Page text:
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Perfectly, Imperfect.


I’m a doodler by habit and am totally engaged when I see hand drawn packaging design. It looks and feels uncomplicated and spontaneous. And imperfect, much-like a child’s doodle. Brands that use this visual style convey they are comfortable in their own skin, a true distinction of brand authenticity. Thinking back years ago, one of the most compelling hand-drawn package designs that remains relevant today is Newman’s Own salad dressing.


Newman’s Own, founded in 1982 was one of the generations first authentic brands based on Paul Newman’s genuine promise to share homemade family recipes with consumers as if it were a gift. As added human value, the brand was deeply seeded with a philanthropic purpose - giving 100% of the after-tax profits from the sale of its products to Newman’s Own Foundation, a private non-profit foundation. 

The Newman’s Own brand was a pioneer of authenticity and it executed that principle from product to package design; the hand drawn design of Paul Newman’s face looked as if it were sketched in a bustling kitchen alongside a bubbling pot of tomato sauce, connecting emotionally with consumers.


It’s interesting that package design today is dipping back into that time before digital influence, with visually authentic designs inspiring a more genuine human relationship between the brand and consumers. Consumers in the US today, largely made up of millennials (79 million strong, outpacing the purchasing power of baby boomers) are demanding sincerity, sustainability and honest conversations with the people behind the brands they buy. As such, many brands have an enormous opportunity to reevaluate who they are and how they want to connect emotionally with a new generation of consumers.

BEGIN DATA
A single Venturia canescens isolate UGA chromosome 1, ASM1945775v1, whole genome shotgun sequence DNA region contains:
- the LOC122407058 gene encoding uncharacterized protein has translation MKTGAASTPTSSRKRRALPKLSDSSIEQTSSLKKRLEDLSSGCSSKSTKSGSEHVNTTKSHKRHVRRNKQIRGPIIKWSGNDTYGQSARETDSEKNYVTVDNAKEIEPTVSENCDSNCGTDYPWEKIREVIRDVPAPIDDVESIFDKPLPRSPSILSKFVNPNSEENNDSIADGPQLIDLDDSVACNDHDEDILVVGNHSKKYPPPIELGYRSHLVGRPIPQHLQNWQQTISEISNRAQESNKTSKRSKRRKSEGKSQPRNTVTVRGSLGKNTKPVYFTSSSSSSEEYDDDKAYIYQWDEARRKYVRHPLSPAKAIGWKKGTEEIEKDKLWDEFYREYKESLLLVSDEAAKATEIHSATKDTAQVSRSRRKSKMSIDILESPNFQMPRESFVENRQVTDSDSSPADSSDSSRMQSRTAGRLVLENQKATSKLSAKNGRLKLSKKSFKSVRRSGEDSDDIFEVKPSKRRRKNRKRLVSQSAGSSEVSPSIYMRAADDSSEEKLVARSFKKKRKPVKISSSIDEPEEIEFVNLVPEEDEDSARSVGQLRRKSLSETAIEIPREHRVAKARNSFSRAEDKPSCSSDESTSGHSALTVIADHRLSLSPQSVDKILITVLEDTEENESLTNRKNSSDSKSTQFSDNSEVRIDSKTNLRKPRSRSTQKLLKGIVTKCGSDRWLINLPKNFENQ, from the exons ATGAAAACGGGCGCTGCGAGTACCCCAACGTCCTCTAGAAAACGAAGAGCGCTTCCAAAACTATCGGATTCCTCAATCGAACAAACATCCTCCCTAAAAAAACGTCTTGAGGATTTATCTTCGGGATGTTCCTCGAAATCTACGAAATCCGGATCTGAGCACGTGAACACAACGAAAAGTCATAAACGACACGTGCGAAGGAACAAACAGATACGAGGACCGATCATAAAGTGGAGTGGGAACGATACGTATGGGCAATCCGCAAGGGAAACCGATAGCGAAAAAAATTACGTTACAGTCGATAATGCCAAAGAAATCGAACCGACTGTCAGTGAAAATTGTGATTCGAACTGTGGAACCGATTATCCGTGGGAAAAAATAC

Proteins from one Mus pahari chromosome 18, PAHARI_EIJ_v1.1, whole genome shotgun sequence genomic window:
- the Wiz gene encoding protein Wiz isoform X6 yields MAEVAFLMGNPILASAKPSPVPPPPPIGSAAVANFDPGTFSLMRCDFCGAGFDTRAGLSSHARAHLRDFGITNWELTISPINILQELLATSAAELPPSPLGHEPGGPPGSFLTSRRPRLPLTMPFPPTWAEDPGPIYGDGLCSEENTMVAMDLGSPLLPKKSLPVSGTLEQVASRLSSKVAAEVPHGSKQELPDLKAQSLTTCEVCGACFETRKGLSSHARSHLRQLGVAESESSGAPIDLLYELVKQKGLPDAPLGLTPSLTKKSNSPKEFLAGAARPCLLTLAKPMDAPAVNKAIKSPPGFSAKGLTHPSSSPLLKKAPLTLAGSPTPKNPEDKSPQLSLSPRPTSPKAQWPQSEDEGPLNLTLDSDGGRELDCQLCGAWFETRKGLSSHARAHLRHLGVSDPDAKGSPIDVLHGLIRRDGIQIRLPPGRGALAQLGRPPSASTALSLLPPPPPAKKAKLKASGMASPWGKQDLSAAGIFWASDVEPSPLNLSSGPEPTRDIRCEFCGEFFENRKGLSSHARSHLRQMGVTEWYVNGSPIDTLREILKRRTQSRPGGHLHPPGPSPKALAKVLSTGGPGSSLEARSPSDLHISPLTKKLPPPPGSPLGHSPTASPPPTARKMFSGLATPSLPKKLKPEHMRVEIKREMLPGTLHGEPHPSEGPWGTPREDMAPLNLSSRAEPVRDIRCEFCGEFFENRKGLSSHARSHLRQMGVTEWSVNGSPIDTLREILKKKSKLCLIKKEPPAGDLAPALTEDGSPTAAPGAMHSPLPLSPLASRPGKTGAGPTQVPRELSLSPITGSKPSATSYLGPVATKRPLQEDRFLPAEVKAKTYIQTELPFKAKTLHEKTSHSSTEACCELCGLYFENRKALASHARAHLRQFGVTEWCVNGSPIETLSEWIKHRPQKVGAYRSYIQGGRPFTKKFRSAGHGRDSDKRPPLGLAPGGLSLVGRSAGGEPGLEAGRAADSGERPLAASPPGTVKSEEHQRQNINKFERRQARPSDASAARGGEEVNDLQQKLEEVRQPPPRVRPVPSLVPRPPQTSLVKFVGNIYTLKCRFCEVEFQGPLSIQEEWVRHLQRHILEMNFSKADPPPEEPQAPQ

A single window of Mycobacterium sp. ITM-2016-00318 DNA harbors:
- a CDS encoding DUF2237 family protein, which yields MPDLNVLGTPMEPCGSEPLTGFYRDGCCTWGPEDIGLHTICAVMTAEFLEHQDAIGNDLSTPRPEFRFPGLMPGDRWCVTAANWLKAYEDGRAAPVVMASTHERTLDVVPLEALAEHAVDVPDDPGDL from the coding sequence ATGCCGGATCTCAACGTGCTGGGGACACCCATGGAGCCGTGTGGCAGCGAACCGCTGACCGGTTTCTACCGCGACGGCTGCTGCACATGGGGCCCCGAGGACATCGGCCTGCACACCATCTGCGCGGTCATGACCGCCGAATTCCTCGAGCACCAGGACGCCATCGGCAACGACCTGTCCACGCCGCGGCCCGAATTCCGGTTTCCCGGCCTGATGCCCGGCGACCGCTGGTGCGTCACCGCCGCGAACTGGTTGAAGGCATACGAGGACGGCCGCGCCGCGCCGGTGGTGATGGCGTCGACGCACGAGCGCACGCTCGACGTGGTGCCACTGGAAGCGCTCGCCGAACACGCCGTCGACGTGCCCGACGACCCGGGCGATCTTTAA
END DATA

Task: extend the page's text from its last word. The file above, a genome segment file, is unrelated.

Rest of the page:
Much like in 1982 with Newman’s Own, handcrafted and hand drawn packaging is the “old” new for some brands. Nothing says “authentic” and “made with love” than homemade. And people connect with things that are made with love. 

With a more playful approach, handcrafted imperfect design gives the product a unique character and an authentic story. For new or artisan brands coming on the scene, this helps them with visibility; to differentiate themselves from the mega-brands on the shelf and connect with a new generation of shopper. And for mega brands, like Campbell’s Soup, it too helps them to stand out and attract a young millennial consumer.